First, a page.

YANKEE RULES – Almost Home
Just for once, I would love to see someone NOT play by the rules, and by that I am referring to the Yankee rule prohibiting beards and long hair. It strikes me as petty, out of date and perhaps even harmful.
Look what happened to Clint Frazier. Remember all the fuss over his curly locks after the Yankees acquired him?
He was practically impeached! Higher-ups came down on him hard and Frazier was forced to cut everything off. In my opinion, it wasn’t just hair that was lost. It was also his image. He looked like a shorn sheep and no longer played with the flair I so admired.
Not to get carried away but as far as I’m concerned, Frazier’s identity was hijacked.
The club’s long hair policy has been around for decades.
Even Don Mattingly, the team’s great first baseman from 1982 to 1995, was a victim when owner George Steinbrenner said cut it or else.
More recently, there’s Edwin Encarnacion. I always thought his beard made him look ferocious before he became a Yankee.
Pitchers practically wilted when he stepped to the plate. For seven straight seasons, he hit 30 or more home runs.
Then he donned pinstripes. With one swipe of the razor, Encarnacion went from looking like the devil incarnate to resembling a cuddly teddy bear.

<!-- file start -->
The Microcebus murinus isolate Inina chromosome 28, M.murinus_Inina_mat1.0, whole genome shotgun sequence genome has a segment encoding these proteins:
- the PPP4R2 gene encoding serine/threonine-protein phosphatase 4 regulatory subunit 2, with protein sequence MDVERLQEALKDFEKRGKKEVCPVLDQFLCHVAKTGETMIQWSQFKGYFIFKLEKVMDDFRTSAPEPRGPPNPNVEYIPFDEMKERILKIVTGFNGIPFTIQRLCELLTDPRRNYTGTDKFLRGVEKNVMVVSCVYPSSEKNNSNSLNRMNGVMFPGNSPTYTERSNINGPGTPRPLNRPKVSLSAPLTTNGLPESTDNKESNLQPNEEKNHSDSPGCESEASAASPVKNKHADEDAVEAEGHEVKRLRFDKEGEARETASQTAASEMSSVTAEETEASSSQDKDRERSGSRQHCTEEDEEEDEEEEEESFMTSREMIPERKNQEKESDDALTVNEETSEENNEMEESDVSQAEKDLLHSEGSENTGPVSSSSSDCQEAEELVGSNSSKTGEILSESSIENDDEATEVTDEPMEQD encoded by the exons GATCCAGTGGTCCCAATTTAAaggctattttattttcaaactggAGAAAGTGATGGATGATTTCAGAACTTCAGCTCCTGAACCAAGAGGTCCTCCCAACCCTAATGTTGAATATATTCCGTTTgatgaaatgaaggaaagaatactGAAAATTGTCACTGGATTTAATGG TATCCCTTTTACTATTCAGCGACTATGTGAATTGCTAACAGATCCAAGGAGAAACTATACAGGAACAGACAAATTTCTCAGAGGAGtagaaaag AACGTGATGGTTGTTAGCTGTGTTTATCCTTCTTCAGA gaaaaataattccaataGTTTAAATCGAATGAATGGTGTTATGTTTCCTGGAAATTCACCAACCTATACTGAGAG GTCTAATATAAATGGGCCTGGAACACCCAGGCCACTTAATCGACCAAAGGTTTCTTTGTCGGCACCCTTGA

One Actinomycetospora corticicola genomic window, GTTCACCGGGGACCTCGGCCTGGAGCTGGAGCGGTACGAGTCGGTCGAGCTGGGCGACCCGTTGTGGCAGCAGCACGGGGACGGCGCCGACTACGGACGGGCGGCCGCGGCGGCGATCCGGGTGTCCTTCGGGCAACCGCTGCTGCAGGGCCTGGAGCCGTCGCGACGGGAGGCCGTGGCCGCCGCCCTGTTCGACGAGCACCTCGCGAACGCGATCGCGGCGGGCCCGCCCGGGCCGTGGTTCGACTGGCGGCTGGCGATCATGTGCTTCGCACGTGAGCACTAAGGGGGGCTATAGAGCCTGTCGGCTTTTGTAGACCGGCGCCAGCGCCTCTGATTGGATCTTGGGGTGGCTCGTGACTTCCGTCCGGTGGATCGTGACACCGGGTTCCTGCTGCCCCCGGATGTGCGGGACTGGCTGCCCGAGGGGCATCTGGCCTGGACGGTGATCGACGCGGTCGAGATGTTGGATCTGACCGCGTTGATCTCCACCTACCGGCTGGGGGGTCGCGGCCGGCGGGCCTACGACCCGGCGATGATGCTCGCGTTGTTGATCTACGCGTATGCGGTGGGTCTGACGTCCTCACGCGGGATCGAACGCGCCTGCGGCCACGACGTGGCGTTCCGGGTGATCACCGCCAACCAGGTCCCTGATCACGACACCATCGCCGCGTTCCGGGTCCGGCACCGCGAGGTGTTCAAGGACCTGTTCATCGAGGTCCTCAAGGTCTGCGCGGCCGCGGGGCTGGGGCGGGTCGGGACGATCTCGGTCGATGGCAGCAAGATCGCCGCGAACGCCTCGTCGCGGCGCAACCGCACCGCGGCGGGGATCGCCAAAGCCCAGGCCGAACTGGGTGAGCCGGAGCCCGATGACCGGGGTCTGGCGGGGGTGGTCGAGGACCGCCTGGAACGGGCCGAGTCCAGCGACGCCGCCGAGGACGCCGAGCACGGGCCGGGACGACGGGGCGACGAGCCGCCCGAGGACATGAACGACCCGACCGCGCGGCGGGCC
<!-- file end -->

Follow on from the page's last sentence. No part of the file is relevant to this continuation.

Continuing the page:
He hit like a teddy bear, too, especially during the last post season. The club dropped him.
Look, I get it. If the club is paying, it has the right to set the rules. If the Yankees want their players to look squeaky clean — more American, perhaps? — so be it. But I find this rule emasculating, and I’d love to see what happens when the Yankees, in desperate need of frontline pitcher, go after someone like Gerrit Cole.
Will Cole shave his beard and cut his hair for $30 million a year, or how ever much the Yankees toss at him? What if he said no unless I can keep my hair and beard, what would the Yankees do then? Relent? Hold fast to their corporate line?
Madison Bumgarner is a free agent, too.
The Giants pitcher has always been the independent sort, strong-willed and never shy about speaking his mind.
If the Yankees make an offer he likes, will he bend, take the money and shave?
Yes, money talks. But I’d love it if just someone would be stubborn enough to say, “Not for a million bucks am I going to shave my beard or cut my hair. It’s part of me and if you want me on your team, you are going to have to take ALL of me.”
Of course I would! I’d be first in line at the barber shop. What do you take me for? A fool?